Mairead Robinson shares the things she loves about this popular holiday destination
While Irish people have flocked to both mainland Spain and the Balearic Islands for decades now, the attraction to Portugal has largely been limited to golfing trips. While these are extremely popular, with large numbers of people returning year after year for the golf, many Irish people have even bought holiday homes on the Algarve in order to be able to easily visit several times a year.
While not a golfer myself, I can certainly see the many attractions of Portugal, both the coastal and the inland regions. So, where to start?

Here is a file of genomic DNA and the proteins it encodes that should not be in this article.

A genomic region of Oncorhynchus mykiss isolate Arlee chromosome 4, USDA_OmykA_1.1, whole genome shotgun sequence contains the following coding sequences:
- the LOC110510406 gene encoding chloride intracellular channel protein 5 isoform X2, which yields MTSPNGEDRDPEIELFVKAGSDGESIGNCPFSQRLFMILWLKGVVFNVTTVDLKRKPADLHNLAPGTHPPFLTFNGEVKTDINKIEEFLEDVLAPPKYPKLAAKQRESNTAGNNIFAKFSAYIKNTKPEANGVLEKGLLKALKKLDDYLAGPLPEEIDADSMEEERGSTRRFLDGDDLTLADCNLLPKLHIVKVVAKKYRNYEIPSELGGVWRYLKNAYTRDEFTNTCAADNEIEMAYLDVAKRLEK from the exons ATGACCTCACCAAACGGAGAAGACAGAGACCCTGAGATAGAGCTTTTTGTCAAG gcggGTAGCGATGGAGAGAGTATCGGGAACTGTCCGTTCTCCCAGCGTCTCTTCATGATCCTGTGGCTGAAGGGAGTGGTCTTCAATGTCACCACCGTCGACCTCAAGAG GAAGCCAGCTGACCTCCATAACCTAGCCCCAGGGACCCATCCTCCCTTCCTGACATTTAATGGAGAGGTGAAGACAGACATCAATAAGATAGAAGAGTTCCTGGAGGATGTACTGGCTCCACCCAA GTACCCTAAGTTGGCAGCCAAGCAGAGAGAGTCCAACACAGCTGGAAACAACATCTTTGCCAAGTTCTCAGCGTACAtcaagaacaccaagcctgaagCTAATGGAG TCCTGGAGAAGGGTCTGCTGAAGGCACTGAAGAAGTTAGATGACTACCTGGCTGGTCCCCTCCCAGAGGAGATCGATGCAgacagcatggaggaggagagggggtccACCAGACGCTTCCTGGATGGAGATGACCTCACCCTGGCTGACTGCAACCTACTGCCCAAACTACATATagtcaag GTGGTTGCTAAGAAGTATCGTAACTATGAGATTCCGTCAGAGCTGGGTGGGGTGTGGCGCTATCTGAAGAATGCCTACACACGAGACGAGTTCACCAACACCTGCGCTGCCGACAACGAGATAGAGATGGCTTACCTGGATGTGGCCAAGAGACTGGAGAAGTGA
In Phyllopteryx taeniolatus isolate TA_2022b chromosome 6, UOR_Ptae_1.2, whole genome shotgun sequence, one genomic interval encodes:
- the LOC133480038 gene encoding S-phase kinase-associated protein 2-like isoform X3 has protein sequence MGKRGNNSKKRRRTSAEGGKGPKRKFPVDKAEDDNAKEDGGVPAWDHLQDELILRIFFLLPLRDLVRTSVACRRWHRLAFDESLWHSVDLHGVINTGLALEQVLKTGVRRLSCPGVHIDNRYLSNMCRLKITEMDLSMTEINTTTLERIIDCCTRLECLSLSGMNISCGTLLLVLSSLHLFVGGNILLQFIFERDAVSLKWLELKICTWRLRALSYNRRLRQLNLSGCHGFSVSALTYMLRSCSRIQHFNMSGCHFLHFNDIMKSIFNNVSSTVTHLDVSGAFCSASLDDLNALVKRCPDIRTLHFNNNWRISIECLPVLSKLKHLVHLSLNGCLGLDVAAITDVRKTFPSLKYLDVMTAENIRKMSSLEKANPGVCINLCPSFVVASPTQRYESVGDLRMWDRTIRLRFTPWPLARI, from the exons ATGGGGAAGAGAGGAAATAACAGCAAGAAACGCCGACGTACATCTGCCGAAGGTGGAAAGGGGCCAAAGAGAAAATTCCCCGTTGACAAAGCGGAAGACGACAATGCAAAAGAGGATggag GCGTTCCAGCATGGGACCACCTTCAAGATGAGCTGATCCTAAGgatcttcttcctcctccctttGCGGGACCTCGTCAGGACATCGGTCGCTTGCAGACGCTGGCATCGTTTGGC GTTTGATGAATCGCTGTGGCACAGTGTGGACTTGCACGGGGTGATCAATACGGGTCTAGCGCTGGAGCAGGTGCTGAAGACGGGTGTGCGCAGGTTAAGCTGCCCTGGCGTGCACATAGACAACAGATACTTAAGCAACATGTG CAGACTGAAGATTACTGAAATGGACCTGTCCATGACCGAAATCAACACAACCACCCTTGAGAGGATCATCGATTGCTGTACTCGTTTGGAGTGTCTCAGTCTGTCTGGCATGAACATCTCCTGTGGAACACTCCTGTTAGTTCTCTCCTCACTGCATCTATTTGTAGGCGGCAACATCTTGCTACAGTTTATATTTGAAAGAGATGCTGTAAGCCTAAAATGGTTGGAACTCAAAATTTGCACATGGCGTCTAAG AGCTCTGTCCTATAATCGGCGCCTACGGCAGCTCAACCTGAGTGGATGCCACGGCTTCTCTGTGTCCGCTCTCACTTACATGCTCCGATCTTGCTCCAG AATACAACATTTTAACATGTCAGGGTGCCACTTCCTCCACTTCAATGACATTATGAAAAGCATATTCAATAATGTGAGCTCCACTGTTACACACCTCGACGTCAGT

Well the climate is kind, and it is a lovely country to spend our Irish winter months in. It has loads of culture, great food, outstanding wines, easy travel and generally a very pleasant population who mostly speak English. And most importantly, Portugal represents excellent value for money. While situated on the Atlantic coast, rather than the Mediterranean, winter swimming is not the same as it is further south, off the Spanish and African coasts, but the mild day time temperatures, even in November, December and January, mean that you can certainly manage a dip most days. On my most recent visit in late November I saw several people surfing on the waves most mornings when the tide was lively. No need for wetsuits, as the water temperature was warm enough, certainly much warmer than it was at home.